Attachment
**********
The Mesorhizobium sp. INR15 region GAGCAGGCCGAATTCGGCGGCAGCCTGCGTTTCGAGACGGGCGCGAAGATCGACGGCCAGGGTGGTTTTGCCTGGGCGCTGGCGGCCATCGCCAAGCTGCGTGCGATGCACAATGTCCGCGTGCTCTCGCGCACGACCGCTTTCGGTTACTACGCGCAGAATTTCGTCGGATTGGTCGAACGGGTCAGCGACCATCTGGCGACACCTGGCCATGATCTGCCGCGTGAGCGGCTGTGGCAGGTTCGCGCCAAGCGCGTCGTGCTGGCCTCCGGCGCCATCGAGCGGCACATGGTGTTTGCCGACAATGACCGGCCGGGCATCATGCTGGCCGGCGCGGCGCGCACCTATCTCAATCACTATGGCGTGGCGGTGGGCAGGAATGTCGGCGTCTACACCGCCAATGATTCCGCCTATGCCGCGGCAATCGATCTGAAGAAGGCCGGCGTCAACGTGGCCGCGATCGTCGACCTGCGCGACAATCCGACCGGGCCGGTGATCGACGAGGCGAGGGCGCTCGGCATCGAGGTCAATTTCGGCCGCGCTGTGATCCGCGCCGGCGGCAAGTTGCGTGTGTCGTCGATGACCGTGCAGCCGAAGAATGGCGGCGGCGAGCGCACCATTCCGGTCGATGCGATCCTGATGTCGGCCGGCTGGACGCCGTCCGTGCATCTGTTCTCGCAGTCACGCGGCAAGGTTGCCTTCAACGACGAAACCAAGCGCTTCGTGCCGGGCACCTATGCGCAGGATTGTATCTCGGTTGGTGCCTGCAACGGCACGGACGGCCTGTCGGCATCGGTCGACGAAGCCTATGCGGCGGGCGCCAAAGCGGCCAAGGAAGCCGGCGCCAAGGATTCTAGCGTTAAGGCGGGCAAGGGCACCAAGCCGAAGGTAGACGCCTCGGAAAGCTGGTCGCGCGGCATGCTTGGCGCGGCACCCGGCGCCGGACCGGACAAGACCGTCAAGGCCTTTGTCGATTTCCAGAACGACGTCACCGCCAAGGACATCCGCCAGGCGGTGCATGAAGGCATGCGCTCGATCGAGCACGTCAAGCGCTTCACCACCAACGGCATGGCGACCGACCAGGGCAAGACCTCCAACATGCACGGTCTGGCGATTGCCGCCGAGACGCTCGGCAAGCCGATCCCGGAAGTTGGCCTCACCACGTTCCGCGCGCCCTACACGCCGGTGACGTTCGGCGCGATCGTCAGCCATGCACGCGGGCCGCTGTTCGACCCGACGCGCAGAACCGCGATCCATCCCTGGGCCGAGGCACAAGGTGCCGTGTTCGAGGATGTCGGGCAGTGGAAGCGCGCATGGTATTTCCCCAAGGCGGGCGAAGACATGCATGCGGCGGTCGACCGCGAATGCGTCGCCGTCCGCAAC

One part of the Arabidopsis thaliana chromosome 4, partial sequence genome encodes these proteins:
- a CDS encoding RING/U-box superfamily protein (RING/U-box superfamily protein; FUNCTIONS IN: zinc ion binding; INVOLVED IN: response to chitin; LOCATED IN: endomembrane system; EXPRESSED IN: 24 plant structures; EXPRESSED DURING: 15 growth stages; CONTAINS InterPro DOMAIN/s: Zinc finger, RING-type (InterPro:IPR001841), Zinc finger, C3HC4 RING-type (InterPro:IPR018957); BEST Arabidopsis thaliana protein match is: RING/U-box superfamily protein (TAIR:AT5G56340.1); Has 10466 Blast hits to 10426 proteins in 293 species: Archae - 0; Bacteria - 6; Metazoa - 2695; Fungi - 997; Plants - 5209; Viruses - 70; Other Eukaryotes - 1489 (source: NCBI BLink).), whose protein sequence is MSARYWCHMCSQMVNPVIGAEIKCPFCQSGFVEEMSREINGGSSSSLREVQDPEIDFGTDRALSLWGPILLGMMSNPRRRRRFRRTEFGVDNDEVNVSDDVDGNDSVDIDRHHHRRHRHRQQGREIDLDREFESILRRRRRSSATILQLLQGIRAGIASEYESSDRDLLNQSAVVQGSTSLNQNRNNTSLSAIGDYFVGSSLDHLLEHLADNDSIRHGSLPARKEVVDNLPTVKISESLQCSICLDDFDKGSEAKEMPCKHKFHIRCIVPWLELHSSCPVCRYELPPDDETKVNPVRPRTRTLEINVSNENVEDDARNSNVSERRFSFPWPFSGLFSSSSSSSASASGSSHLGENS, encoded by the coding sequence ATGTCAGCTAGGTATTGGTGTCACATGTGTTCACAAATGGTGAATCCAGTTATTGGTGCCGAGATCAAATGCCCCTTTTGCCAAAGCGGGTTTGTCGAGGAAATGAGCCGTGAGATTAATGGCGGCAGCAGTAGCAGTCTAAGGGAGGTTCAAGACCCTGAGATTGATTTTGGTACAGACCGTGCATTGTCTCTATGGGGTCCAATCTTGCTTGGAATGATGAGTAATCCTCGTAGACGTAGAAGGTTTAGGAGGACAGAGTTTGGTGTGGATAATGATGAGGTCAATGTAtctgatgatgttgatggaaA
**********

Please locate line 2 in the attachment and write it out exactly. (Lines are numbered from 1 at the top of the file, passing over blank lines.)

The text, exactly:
One part of the Arabidopsis thaliana chromosome 4, partial sequence genome encodes these proteins: